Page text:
As a side project during my residency at Instructables, I decided to improve on the debugging capabilities of the Arduino platform. This was in line with working with internal complexity which can be hard to comprehend as the code grows. The program enables you to visualize realtime data on the Arduino board. You are usually stuck with the standard serial output. As the complexity of your Arduino code grows, this makes it impossible to comprehend what is actually going on inside the board.
To solve the problem of visualizing realtime data on the Arduino board, I created a library that enables you to create your own custom GUI for your Arduino projects. Watch this video to get a demonstration of a basic hello world with a potmeter and a diode:
The following are a few key features of the tool:
Custom design your interface from the Arduino board: You define which sliders, graphs and buttons you need for your interface. You do this in your Arduino sketch which means that the GUI program acts as a slave to the sketch. All information is stored in your board.
Visualize and manipulate realtime data: Whether you are making an RGB light controller or a robot arm, getting a graphical feedback is crucial to understand what is going on inside the board. This enables you to understand whether it is your hardware or the code that is causing problem. Further, the sliders and buttons enable you to tweak the individual parameters in realtime. This way you can see what effect different thresholds have on the interaction.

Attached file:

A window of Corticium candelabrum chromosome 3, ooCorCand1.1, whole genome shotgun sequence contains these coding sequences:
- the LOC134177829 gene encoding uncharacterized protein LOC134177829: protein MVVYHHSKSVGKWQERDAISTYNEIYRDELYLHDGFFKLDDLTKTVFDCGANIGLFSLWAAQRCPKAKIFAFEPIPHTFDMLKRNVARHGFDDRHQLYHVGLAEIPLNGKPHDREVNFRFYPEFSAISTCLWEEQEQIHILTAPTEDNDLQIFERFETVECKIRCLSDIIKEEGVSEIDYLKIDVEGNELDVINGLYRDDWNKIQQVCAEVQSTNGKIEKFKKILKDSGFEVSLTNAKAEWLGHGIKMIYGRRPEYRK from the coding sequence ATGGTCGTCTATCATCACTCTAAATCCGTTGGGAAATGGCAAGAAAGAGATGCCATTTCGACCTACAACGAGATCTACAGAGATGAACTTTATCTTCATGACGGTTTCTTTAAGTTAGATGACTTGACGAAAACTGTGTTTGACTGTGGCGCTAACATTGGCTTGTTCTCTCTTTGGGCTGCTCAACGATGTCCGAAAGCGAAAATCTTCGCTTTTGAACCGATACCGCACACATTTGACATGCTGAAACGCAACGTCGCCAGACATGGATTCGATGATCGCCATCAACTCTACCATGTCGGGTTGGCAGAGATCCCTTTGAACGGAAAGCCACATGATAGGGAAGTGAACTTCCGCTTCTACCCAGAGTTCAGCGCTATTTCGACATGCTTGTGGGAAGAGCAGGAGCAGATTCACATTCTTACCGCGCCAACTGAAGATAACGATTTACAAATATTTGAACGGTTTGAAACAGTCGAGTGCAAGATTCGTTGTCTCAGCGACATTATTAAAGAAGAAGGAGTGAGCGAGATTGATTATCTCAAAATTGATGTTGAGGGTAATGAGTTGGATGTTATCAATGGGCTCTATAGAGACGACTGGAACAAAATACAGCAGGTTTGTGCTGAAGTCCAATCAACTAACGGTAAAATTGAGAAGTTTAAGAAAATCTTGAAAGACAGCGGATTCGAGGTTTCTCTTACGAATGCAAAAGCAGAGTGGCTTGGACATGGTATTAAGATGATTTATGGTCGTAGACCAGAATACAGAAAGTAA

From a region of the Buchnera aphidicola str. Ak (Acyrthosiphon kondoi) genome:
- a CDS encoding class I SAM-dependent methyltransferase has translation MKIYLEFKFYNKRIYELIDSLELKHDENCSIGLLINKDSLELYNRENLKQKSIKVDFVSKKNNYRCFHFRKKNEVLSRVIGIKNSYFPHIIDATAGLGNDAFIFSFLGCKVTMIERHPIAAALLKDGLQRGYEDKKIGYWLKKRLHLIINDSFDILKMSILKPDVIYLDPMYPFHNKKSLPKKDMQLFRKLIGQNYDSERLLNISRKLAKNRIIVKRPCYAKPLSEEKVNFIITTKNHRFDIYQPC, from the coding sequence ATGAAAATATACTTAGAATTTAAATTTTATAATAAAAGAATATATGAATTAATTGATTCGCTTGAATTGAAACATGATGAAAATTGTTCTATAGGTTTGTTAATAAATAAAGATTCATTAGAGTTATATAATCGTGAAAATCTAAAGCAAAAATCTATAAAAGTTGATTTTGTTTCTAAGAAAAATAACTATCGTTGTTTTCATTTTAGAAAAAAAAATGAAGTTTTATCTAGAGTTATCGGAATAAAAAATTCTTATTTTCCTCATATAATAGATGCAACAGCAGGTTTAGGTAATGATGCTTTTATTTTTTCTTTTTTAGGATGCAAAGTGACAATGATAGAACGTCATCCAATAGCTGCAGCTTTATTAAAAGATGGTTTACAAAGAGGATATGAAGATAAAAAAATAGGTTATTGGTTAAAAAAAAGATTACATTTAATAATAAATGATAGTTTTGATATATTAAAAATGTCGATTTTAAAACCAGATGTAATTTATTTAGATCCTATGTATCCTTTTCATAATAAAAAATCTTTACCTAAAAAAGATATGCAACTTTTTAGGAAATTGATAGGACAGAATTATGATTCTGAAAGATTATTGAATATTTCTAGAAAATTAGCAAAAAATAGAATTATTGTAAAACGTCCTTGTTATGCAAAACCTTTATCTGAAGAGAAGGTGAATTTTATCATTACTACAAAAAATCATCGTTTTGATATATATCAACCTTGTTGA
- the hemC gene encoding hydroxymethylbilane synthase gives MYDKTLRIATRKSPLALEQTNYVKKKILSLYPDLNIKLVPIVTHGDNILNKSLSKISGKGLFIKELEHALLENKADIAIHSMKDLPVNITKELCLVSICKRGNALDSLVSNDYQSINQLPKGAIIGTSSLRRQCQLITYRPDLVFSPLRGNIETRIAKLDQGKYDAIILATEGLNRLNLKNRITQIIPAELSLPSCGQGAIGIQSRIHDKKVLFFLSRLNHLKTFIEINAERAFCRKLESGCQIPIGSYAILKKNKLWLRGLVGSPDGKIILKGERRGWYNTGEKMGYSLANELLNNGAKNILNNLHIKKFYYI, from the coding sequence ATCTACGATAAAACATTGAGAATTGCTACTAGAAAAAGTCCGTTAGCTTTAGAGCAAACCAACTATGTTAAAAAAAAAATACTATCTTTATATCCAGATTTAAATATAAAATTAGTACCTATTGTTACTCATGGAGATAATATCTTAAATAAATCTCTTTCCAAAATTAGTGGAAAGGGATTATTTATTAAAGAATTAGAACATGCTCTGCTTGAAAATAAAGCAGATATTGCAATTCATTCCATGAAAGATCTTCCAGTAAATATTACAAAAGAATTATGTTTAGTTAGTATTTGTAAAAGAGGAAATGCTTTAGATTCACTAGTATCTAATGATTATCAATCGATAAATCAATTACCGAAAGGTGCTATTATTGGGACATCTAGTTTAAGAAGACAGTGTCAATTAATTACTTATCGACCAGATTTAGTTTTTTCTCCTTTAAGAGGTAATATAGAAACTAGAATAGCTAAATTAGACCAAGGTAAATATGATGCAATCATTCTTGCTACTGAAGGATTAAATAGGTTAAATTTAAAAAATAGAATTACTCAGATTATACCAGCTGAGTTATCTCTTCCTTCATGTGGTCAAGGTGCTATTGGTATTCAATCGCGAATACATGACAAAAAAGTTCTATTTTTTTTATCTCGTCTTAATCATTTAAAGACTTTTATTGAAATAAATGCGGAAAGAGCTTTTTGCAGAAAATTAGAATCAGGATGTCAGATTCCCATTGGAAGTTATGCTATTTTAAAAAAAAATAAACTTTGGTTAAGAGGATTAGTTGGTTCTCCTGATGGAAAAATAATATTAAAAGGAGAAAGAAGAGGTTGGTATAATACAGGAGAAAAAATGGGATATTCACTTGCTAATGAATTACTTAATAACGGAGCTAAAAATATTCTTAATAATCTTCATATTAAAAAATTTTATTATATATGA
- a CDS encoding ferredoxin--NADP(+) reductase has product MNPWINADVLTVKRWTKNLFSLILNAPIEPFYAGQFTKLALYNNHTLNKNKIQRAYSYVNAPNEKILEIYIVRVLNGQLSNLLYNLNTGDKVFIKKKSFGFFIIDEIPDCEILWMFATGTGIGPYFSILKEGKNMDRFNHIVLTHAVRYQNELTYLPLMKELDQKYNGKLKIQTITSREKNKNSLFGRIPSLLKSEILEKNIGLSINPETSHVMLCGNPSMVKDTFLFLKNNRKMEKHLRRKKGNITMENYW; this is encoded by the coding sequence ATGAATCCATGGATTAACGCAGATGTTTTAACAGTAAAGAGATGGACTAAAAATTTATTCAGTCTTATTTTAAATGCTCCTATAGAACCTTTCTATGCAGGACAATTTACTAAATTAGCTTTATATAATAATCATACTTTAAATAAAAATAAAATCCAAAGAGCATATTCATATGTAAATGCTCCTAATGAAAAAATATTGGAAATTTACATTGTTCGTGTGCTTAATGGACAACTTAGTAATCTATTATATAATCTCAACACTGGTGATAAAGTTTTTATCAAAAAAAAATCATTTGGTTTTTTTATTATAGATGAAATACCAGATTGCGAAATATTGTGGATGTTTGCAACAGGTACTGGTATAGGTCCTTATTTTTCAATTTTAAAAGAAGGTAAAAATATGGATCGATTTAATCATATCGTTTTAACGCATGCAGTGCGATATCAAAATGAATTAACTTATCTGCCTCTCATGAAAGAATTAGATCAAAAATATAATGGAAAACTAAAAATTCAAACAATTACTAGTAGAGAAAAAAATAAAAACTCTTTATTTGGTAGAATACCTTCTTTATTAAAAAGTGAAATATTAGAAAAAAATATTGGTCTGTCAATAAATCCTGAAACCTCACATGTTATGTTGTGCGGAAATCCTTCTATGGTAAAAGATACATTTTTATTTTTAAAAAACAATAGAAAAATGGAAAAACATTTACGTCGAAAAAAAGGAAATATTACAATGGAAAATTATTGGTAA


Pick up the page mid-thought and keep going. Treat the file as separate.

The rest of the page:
Use the same app for all your Arduino projects: I have made tons of small apps for different projects. My problem is always to find them again a year later. Because we save everything in the Arduino, I only need to keep one app around the Arduino and it will automatically configure the app for the current project.
Prototype the interface before you turn on the soldering iron: Because you can design the GUI as you like it (within reasonable limits), you can prototype the interface before you have made a physical interface. This also enables you to divide the tasks between multiple people, e.g. one person is working on the hardware and another person is working on the code. When you have made the physical interface the Guino will integrate seamlessly.
You can find the instructables for the Guino interface here.
All parts in this blog series:
– Artist-in-residence at Instructables: a field report by Mads Hobye
– Making Noise Machines: Non-trivial Internal Complexity as Facilitator for Curiosity
– Better ways to debug the internals of the Arduino board